Monday, July 27, 2009

Tokens of Trust

Tokens of Trust by Rowan Williams is an imaginative exploration of the foundations of Christian faith. Using the most ancient creeds, The Apostles and Nicene, the book is based on the series of talks Williams made at the Canterbury Cathedral Holy Week, 2005.

Central to the book is the connection of faith with trust. Christianity is not a set of beliefs ascribed to but a living, breathing, ongoing relationship to God, and engagement within the world and the community, the church. The theme of trusting relationship is continued as Williams presents Jesus Christ as the difference-maker, the one who brings peace to a shattered world, and a peace, realized in part, through the dynamic process of the community of Christians.

Thus the resurrection is the fulfillment of the one God who alone is faithful and trustworthy. In this, he defines hell as our decision not God's, using the image where God is eternally knocking on a closed door that we ourselves keep shut. "Eternity," says Williams, "requires contemplation." And he means bringing ourselves into the light, choosing to "acclimatize" to love.

One of the features of this book is its beautiful visuals of paintings, photography, and architecture from around the world to enrich Williams' text. The writing itself is easy to read, non-technical, and full of helpful, relevant illustrations. Those looking for a line-by- line exegesis of these historic creeds, or even a how-they-came-to be- explanation will need to turn to other studies.

Tuesday, July 21, 2009

Learn from the UMC how to be PC

I noticed that, according to a United Methodist portal headline, most UM clergy support traditional marriage. Was this supposed to smooth over our rifts? Why do I ask?

Because the article also states in confusing fashion that while only a quarter of UMC clergy surveyed supported same-sex marriages, 51% of UMC clergy supported the rights of married or covenanted same-sex couples. ?!?!? How can we support the rights of a married or covenanted couple but not their same-sex marriage? We 're saying: "I support your right to do that, but I don't support your doing it." Talk about doublespeak and contradiction.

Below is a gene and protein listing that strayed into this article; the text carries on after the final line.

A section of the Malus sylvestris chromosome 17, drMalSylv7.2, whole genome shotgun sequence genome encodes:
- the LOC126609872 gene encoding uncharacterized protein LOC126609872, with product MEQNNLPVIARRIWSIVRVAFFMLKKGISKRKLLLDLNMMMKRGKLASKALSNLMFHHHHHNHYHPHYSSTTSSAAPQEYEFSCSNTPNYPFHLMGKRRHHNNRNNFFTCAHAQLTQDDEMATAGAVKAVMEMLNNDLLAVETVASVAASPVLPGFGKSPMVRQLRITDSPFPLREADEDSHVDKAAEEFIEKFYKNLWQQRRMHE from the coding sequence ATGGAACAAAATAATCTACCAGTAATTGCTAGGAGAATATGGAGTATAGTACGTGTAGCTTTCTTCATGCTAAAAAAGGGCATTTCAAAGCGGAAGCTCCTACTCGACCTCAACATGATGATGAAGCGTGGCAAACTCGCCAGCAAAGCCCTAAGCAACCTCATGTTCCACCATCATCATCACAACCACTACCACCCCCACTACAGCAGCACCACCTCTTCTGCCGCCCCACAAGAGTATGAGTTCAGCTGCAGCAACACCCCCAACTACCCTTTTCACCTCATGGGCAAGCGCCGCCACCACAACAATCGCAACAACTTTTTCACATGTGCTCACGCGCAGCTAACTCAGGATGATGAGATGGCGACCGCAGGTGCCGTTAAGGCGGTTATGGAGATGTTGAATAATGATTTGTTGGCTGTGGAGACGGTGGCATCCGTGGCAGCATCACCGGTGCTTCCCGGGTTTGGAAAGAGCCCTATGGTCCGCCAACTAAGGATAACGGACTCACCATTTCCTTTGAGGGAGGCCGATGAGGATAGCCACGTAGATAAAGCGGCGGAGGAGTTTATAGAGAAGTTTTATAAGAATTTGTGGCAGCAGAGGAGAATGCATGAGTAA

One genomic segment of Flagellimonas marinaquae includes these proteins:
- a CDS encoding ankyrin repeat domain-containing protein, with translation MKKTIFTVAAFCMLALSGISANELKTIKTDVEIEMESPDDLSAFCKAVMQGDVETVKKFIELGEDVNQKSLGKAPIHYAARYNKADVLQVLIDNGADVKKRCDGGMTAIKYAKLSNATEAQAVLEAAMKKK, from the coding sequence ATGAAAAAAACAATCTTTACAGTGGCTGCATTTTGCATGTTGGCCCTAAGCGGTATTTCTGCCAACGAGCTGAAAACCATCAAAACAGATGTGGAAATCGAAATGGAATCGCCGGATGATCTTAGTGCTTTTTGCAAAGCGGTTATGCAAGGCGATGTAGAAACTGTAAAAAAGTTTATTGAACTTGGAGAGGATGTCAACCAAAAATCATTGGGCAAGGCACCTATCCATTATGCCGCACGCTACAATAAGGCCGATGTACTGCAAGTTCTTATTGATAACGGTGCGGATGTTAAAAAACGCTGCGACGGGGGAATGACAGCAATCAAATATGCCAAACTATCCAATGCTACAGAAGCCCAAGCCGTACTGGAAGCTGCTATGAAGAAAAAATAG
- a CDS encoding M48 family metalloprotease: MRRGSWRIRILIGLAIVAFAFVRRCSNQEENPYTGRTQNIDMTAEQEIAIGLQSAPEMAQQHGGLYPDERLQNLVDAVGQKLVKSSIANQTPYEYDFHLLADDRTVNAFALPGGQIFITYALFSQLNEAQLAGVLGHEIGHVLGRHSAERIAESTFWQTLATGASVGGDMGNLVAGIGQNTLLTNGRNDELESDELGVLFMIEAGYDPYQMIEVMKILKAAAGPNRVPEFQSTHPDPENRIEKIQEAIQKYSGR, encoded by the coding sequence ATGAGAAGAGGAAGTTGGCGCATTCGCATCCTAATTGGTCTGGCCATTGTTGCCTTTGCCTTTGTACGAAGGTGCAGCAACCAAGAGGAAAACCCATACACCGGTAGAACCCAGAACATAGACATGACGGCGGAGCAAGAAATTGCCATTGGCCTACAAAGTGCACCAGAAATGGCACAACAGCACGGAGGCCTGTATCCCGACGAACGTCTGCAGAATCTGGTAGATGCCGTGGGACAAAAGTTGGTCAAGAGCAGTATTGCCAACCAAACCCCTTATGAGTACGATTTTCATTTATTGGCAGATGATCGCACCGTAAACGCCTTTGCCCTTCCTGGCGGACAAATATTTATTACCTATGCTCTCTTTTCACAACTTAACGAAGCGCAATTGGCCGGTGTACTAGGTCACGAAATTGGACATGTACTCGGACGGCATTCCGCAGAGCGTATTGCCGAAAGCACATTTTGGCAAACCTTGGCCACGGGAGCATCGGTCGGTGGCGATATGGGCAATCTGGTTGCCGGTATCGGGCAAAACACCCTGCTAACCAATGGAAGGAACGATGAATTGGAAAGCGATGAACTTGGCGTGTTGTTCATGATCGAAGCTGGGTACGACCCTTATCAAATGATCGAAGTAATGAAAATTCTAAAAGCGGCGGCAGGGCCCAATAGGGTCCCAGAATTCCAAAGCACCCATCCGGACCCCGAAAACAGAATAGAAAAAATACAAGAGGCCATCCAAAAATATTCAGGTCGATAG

Getting back to the headline that most clergy support traditional marriage: golly, maybe that has something to do with a denominational BAN on same-sex weddings and ordination of GLBT people? For UMC's this survey is as useless as a 1980 Discipline! Does it really matter what we think?

Wednesday, July 8, 2009

Just Wondering- On Memorials

Why the total disconnect of the past ten days- between visual media (especially national cable T.V.), which have been covering Michael Jackson's death ad nauseum and the local radio stations, where he and the Jackson Five have been totally absent in the same time frame.

What the Jackson family was thinking and feeling- especially Michael's children- when Stevie Wonder, whose music I love, said that God needed Michael more than we did. For me, this confirms that musicians should focus on their art and refrain from theologizing. I think this is also true of church musicians who sometimes can end up opinion- sharing and distancing the congregation instead of leading worship and bringing together.

When people are in grief, we can say some interesting and also weird things. One marked change over the last 25 years, I believe, has been the number of close friends, especially family, who are speaking at memorials and funerals in our churches. This is sometimes good in that the service can be more individualized, and a little less formalized.

On the other hand, you don't want these same folks, who are also in grief, to feel pressured or to be too anxious about breaking down in the middle of their talk. Normally, a person can determine if they will be able to speak or not. However, in grief we can't always know or say what we'll be up to doing.

Then there's the time factor. As officiating pastor, I offer to read comments written by a family member. I remember wanting to say a few words at my brother's memorial a few years back, but I just couldn't put it into words of a short duration, so I refrained. Then, a few years later at my Dad's memorial, I managed to share a few memories just fine.

Tuesday, July 7, 2009

On not grabbing

While the appeal to greater control is very attractive and a cultural idol of sorts, the wisdom of letting go, though it's counter-cultural, is neglected. This sets people up for greater, not less, disappointment and loss.